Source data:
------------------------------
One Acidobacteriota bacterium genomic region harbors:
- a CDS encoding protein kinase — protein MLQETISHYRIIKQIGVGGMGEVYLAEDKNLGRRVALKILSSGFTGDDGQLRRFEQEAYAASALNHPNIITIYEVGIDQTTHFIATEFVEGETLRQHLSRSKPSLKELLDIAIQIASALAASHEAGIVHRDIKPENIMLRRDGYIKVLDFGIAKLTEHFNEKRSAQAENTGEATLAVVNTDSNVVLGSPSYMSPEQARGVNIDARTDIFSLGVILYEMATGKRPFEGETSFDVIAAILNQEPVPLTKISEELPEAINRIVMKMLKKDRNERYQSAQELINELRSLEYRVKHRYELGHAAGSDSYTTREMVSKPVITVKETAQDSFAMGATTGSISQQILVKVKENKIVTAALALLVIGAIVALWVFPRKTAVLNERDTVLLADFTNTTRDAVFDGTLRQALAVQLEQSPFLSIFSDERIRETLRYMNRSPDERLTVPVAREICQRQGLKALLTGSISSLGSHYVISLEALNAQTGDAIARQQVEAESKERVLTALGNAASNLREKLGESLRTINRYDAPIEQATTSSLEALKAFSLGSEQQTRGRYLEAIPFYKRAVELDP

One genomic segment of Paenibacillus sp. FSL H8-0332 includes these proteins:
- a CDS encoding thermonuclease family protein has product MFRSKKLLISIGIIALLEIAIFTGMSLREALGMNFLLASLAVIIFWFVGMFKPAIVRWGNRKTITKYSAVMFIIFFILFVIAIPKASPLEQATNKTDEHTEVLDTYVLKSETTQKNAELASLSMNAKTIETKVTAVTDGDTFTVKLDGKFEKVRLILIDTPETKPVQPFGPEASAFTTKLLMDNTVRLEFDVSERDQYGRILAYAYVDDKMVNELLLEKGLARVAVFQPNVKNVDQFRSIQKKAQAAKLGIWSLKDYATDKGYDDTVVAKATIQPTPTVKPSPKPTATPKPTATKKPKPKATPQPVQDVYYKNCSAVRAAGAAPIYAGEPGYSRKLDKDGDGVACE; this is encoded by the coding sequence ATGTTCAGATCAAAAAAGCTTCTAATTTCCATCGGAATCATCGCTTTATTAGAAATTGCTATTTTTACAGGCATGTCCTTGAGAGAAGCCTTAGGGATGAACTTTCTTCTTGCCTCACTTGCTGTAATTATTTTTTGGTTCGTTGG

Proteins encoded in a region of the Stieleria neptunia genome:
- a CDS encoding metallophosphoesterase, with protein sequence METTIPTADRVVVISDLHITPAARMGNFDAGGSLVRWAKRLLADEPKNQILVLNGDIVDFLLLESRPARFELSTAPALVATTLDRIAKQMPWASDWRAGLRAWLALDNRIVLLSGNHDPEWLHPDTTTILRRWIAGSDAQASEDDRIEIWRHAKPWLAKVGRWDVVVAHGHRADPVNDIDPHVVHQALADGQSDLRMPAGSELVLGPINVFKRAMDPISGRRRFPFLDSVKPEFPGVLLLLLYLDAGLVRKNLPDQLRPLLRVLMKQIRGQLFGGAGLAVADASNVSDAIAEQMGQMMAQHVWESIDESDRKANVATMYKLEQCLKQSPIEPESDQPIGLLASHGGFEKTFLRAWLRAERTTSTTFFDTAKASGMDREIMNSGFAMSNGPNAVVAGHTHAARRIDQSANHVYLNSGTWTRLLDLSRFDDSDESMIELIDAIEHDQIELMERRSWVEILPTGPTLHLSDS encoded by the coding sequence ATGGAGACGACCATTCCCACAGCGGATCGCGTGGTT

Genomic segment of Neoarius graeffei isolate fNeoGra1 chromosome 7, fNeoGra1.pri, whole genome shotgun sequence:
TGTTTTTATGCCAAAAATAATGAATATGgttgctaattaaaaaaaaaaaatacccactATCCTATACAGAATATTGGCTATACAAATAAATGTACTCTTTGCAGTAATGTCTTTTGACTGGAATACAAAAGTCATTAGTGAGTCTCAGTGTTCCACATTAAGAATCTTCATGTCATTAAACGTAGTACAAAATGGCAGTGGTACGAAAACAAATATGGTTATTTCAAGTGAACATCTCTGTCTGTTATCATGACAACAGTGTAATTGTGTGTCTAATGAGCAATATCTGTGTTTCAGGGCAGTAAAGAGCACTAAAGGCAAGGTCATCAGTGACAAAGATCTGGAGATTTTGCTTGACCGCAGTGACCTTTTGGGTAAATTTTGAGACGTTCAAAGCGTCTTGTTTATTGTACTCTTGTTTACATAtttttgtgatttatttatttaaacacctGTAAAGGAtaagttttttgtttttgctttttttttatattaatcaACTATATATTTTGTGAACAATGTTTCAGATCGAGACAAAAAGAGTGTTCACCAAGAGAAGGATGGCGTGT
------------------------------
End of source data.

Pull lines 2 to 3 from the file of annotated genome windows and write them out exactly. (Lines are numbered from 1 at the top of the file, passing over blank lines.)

- a CDS encoding protein kinase — protein MLQETISHYRIIKQIGVGGMGEVYLAEDKNLGRRVALKILSSGFTGDDGQLRRFEQEAYAASALNHPNIITIYEVGIDQTTHFIATEFVEGETLRQHLSRSKPSLKELLDIAIQIASALAASHEAGIVHRDIKPENIMLRRDGYIKVLDFGIAKLTEHFNEKRSAQAENTGEATLAVVNTDSNVVLGSPSYMSPEQARGVNIDARTDIFSLGVILYEMATGKRPFEGETSFDVIAAILNQEPVPLTKISEELPEAINRIVMKMLKKDRNERYQSAQELINELRSLEYRVKHRYELGHAAGSDSYTTREMVSKPVITVKETAQDSFAMGATTGSISQQILVKVKENKIVTAALALLVIGAIVALWVFPRKTAVLNERDTVLLADFTNTTRDAVFDGTLRQALAVQLEQSPFLSIFSDERIRETLRYMNRSPDERLTVPVAREICQRQGLKALLTGSISSLGSHYVISLEALNAQTGDAIARQQVEAESKERVLTALGNAASNLREKLGESLRTINRYDAPIEQATTSSLEALKAFSLGSEQQTRGRYLEAIPFYKRAVELDP

One genomic segment of Paenibacillus sp. FSL H8-0332 includes these proteins: